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The 5FrancE3 build thread

Discussion in 'Shock Brother's DIY Amps' started by backalleyblues, Jun 14, 2019.

  1. backalleyblues

    backalleyblues Friend of Leo's

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    Well, I FINALLY got all the parts together, and have finally found a bit of time to start putting this project together, my first amp build! I decided on building a 5E3 for several reasons-

    1) Once it's done, I can gig/jam with it, and it will hang with a reasonable drummer

    2) I had an original 5A3 (TV Front) back when I was young and dumb-now that I'm old and dumb, I kinda want to re-live some parts of my youth

    3) I like a good challenge, and I've always been into the electronic side of things-I actually passed the FCC commercial Radio Ops test back in the aforementioned young and dumb days, and while I never worked at a radio station, what I did learn has served me well over the years. Would like to re-stretch some of that knowledge again!

    4) My wife plays harp in the band, and you'd be hard pressed to find a better amp for harp...

    So with that said, here's what we have so far-

    Amp kit with trannys from Boot Hill-I checked over everything, and it appears everything is here...

    Cabinet made by NickFL here on TDPRI-absolutely beautiful work, we talked about how I planned to finish it, and Nick went out and found a wonderful pine board to make the cabinet from!

    Tubes from Tubes And More-I'm using JJ all across, partially because I've had very good luck with them over the years, partially because they're replaceable, partially because I can afford them... I also went ahead and got the handle and various pieces of hardware I needed for the amp at the same time-just enough to get free shipping!

    So where do we start? With the cabinet of course!

    With the small amount of time I had today, and decent weather finally here in Jax (it rained all week) I decided to take advantage and start finishing the cabinet. Now, I've done enough contact cement work to know that I truly HATE working with the stuff, and I love the idea of a natural wood look-I've seen plenty of amps finished naturally to know what I like, sooo-off to Lowe's we go! I was going to stain, then cover in polyurethane (and try some trick sunbursting too!) but when I got there, I was a bit underwhelmed... after looking through the entire section 5 times, and rethinking my plans twice that, I finally decided to use Minwax PolyShade, a tinted urethane. I did a test piece a week ago, and loved the color!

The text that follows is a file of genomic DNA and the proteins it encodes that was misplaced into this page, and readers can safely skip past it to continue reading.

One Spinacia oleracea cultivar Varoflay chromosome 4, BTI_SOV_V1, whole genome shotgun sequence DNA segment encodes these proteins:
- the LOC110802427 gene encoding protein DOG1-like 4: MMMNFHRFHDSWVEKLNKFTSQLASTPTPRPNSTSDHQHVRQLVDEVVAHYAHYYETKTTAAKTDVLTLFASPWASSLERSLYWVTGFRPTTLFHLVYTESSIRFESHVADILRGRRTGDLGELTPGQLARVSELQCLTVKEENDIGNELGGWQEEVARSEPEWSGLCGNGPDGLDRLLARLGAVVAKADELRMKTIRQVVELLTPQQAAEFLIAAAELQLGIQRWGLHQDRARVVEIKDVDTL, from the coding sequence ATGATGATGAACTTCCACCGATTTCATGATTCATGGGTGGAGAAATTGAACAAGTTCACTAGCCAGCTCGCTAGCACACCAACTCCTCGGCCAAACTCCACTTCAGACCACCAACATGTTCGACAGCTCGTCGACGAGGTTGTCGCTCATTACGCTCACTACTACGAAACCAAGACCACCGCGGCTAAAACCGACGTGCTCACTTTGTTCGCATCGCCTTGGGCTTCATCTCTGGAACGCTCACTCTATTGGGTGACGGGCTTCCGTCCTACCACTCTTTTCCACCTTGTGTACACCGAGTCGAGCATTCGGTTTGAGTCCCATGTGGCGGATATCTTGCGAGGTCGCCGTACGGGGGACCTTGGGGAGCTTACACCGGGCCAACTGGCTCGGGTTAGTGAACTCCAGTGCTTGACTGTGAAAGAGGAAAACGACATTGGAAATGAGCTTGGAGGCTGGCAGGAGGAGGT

So here are the first pics of the cabinet, with 1 coat of PolyShade down (I chose Pecan Gloss-kinda gives it that old varnish look that I love!). I hope to get another coat down on Sunday when I get back from visiting Mom... and then start building the guts of this beast!

    More to come, of course, but I'm already digging how this cabinet is turning out!

    Franc Robert
    IMG_4205.JPG IMG_4207.JPG IMG_4211.JPG
     
  2. drf64

    drf64 Poster Extraordinaire

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    Ha ha ha, you said “reasonable drummer!”
     
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  3. backalleyblues

    backalleyblues Friend of Leo's

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    drf64 you might think "reasonable drummer" is a mythical creature, but they DO exist! Used to play with one that could play so quiet I could talk normally to him while we were playing-even my current drummer is not a masher, my ears don't ring when I go home after the gig!

    On a related note to the build, I was debating how to approach soldering with a turret board-saw all sorts of different approaches, but then I stumbled upon this little gem, and it made perfect sense to me...

    https://elsmar.com/pdf_files/Military Standards/Mil-Std-2000.pdf

    Starting on P.115 of the PDF, it breaks down mil-spec soldering with turrets-the whole philosophy is to assemble the circuit so that it would work with no solder at all, and that anyone with a bit of training could replace in the field a bad component. I like this approach very much, so I'll be assembling and soldering as close as I can to mil-spec.

    Franc Robert
     
  4. backalleyblues

    backalleyblues Friend of Leo's

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    OK, got home in time to put another coat on the cabinet-oh yeah, I like how this is turning out!